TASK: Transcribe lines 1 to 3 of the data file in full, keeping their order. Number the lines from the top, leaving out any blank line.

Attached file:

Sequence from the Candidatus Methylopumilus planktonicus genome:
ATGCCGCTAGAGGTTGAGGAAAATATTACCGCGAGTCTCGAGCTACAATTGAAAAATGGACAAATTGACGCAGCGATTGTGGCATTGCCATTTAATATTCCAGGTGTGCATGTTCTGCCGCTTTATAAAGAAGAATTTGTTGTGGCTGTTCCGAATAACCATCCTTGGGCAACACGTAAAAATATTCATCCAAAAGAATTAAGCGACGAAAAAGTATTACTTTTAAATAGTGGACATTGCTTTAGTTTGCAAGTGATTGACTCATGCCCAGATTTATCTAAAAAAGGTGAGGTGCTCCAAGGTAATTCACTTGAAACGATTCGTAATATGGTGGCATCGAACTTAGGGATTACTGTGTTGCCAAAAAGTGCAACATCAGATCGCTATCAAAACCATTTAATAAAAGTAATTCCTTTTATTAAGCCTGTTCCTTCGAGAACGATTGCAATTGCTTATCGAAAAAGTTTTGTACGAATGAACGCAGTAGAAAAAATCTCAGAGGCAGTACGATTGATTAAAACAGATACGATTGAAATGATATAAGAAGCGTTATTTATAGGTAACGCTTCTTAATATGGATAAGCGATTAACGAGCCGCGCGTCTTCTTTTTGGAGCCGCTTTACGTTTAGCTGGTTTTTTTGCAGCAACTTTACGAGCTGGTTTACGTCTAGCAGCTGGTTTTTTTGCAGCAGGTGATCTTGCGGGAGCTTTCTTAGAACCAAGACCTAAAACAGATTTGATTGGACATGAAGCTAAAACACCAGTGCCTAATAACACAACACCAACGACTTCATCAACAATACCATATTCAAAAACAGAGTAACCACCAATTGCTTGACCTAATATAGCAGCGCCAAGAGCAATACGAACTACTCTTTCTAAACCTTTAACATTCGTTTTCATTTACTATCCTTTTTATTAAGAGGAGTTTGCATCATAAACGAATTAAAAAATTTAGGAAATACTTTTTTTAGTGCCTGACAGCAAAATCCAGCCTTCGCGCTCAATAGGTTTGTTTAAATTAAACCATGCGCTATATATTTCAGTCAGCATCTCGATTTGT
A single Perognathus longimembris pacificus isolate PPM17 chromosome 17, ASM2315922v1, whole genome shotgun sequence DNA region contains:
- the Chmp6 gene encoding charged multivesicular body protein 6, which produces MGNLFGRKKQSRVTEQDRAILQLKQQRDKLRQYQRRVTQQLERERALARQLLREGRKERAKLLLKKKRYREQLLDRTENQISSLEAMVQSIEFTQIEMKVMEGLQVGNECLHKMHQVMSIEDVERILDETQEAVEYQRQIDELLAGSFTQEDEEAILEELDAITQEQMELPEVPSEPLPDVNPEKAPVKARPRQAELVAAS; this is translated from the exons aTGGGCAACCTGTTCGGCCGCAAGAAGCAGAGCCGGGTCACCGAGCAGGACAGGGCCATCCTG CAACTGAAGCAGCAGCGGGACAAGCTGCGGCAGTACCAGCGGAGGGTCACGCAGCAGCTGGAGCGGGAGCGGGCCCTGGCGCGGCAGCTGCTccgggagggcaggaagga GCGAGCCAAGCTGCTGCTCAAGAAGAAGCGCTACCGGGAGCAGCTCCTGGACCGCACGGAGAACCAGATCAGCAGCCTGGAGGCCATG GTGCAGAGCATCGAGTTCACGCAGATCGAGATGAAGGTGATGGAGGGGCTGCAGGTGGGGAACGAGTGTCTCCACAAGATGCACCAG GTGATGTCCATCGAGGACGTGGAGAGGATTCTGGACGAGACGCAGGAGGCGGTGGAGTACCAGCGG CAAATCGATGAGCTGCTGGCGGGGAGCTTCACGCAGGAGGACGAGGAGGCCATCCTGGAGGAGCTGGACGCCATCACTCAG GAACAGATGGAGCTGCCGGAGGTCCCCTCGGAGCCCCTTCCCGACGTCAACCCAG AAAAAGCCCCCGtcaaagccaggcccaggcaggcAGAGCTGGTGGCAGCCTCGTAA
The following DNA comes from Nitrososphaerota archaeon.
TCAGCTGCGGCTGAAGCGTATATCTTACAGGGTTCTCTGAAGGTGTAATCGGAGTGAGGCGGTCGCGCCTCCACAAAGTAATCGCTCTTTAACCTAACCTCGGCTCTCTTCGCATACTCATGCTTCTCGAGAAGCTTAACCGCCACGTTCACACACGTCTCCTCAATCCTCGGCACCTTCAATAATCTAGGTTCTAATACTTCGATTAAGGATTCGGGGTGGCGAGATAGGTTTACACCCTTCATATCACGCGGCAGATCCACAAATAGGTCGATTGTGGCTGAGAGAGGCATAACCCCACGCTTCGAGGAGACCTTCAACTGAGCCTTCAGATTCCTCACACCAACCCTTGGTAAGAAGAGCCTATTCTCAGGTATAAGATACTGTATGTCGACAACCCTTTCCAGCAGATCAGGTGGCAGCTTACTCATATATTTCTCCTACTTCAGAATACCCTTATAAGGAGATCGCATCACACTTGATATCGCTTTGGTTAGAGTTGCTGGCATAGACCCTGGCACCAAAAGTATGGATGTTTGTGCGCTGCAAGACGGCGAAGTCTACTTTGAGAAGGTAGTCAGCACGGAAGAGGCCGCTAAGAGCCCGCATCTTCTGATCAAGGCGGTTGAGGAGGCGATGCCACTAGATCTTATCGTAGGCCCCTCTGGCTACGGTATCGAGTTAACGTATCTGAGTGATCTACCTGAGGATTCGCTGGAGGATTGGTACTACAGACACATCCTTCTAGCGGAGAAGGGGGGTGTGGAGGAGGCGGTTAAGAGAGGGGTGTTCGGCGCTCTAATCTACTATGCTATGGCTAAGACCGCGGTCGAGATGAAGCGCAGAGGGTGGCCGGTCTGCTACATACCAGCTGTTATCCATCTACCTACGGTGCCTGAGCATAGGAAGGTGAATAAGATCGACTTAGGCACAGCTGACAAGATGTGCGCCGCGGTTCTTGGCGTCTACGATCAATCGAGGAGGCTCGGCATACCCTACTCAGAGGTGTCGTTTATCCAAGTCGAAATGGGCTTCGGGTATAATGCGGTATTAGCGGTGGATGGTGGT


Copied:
Sequence from the Candidatus Methylopumilus planktonicus genome:
ATGCCGCTAGAGGTTGAGGAAAATATTACCGCGAGTCTCGAGCTACAATTGAAAAATGGACAAATTGACGCAGCGATTGTGGCATTGCCATTTAATATTCCAGGTGTGCATGTTCTGCCGCTTTATAAAGAAGAATTTGTTGTGGCTGTTCCGAATAACCATCCTTGGGCAACACGTAAAAATATTCATCCAAAAGAATTAAGCGACGAAAAAGTATTACTTTTAAATAGTGGACATTGCTTTAGTTTGCAAGTGATTGACTCATGCCCAGATTTATCTAAAAAAGGTGAGGTGCTCCAAGGTAATTCACTTGAAACGATTCGTAATATGGTGGCATCGAACTTAGGGATTACTGTGTTGCCAAAAAGTGCAACATCAGATCGCTATCAAAACCATTTAATAAAAGTAATTCCTTTTATTAAGCCTGTTCCTTCGAGAACGATTGCAATTGCTTATCGAAAAAGTTTTGTACGAATGAACGCAGTAGAAAAAATCTCAGAGGCAGTACGATTGATTAAAACAGATACGATTGAAATGATATAAGAAGCGTTATTTATAGGTAACGCTTCTTAATATGGATAAGCGATTAACGAGCCGCGCGTCTTCTTTTTGGAGCCGCTTTACGTTTAGCTGGTTTTTTTGCAGCAACTTTACGAGCTGGTTTACGTCTAGCAGCTGGTTTTTTTGCAGCAGGTGATCTTGCGGGAGCTTTCTTAGAACCAAGACCTAAAACAGATTTGATTGGACATGAAGCTAAAACACCAGTGCCTAATAACACAACACCAACGACTTCATCAACAATACCATATTCAAAAACAGAGTAACCACCAATTGCTTGACCTAATATAGCAGCGCCAAGAGCAATACGAACTACTCTTTCTAAACCTTTAACATTCGTTTTCATTTACTATCCTTTTTATTAAGAGGAGTTTGCATCATAAACGAATTAAAAAATTTAGGAAATACTTTTTTTAGTGCCTGACAGCAAAATCCAGCCTTCGCGCTCAATAGGTTTGTTTAAATTAAACCATGCGCTATATATTTCAGTCAGCATCTCGATTTGT
A single Perognathus longimembris pacificus isolate PPM17 chromosome 17, ASM2315922v1, whole genome shotgun sequence DNA region contains: